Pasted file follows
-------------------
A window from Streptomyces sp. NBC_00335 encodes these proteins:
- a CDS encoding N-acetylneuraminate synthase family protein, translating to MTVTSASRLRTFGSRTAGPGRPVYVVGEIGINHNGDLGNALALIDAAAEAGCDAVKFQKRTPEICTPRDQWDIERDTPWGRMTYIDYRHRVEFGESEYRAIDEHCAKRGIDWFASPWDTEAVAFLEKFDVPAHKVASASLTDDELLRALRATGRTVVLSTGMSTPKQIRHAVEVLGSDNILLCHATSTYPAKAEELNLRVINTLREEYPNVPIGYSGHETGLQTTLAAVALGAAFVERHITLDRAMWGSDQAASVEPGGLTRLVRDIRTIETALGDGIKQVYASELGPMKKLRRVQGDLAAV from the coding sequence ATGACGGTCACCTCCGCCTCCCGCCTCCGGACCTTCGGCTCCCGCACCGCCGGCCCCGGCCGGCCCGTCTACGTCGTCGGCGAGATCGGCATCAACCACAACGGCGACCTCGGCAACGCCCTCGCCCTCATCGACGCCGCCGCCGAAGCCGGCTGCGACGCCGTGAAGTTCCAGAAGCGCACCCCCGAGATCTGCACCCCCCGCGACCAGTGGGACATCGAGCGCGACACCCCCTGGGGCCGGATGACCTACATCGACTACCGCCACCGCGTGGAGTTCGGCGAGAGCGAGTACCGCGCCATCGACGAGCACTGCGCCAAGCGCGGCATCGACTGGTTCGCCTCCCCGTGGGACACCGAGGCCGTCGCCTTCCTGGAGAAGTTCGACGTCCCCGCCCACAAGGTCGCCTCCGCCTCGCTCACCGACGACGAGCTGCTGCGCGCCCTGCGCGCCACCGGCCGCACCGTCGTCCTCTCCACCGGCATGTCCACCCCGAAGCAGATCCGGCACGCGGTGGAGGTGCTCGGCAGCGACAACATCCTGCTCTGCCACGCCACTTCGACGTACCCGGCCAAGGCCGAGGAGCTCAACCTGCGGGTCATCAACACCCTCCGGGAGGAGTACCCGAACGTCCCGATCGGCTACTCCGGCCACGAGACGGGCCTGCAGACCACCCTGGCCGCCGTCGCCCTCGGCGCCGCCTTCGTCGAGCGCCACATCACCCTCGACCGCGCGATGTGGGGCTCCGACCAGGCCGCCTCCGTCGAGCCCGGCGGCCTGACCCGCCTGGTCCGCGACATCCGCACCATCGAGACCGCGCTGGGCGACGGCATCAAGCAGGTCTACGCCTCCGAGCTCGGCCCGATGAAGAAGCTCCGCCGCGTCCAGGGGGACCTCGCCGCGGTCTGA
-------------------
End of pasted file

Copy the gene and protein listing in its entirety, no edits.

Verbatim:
A window from Streptomyces sp. NBC_00335 encodes these proteins:
- a CDS encoding N-acetylneuraminate synthase family protein, translating to MTVTSASRLRTFGSRTAGPGRPVYVVGEIGINHNGDLGNALALIDAAAEAGCDAVKFQKRTPEICTPRDQWDIERDTPWGRMTYIDYRHRVEFGESEYRAIDEHCAKRGIDWFASPWDTEAVAFLEKFDVPAHKVASASLTDDELLRALRATGRTVVLSTGMSTPKQIRHAVEVLGSDNILLCHATSTYPAKAEELNLRVINTLREEYPNVPIGYSGHETGLQTTLAAVALGAAFVERHITLDRAMWGSDQAASVEPGGLTRLVRDIRTIETALGDGIKQVYASELGPMKKLRRVQGDLAAV from the coding sequence ATGACGGTCACCTCCGCCTCCCGCCTCCGGACCTTCGGCTCCCGCACCGCCGGCCCCGGCCGGCCCGTCTACGTCGTCGGCGAGATCGGCATCAACCACAACGGCGACCTCGGCAACGCCCTCGCCCTCATCGACGCCGCCGCCGAAGCCGGCTGCGACGCCGTGAAGTTCCAGAAGCGCACCCCCGAGATCTGCACCCCCCGCGACCAGTGGGACATCGAGCGCGACACCCCCTGGGGCCGGATGACCTACATCGACTACCGCCACCGCGTGGAGTTCGGCGAGAGCGAGTACCGCGCCATCGACGAGCACTGCGCCAAGCGCGGCATCGACTGGTTCGCCTCCCCGTGGGACACCGAGGCCGTCGCCTTCCTGGAGAAGTTCGACGTCCCCGCCCACAAGGTCGCCTCCGCCTCGCTCACCGACGACGAGCTGCTGCGCGCCCTGCGCGCCACCGGCCGCACCGTCGTCCTCTCCACCGGCATGTCCACCCCGAAGCAGATCCGGCACGCGGTGGAGGTGCTCGGCAGCGACAACATCCTGCTCTGCCACGCCACTTCGACGTACCCGGCCAAGGCCGAGGAGCTCAACCTGCGGGTCATCAACACCCTCCGGGAGGAGTACCCGAACGTCCCGATCGGCTACTCCGGCCACGAGACGGGCCTGCAGACCACCCTGGCCGCCGTCGCCCTCGGCGCCGCCTTCGTCGAGCGCCACATCACCCTCGACCGCGCGATGTGGGGCTCCGACCAGGCCGCCTCCGTCGAGCCCGGCGGCCTGACCCGCCTGGTCCGCGACATCCGCACCATCGAGACCGCGCTGGGCGACGGCATCAAGCAGGTCTACGCCTCCGAGCTCGGCCCGATGAAGAAGCTCCGCCGCGTCCAGGGGGACCTCGCCGCGGTCTGA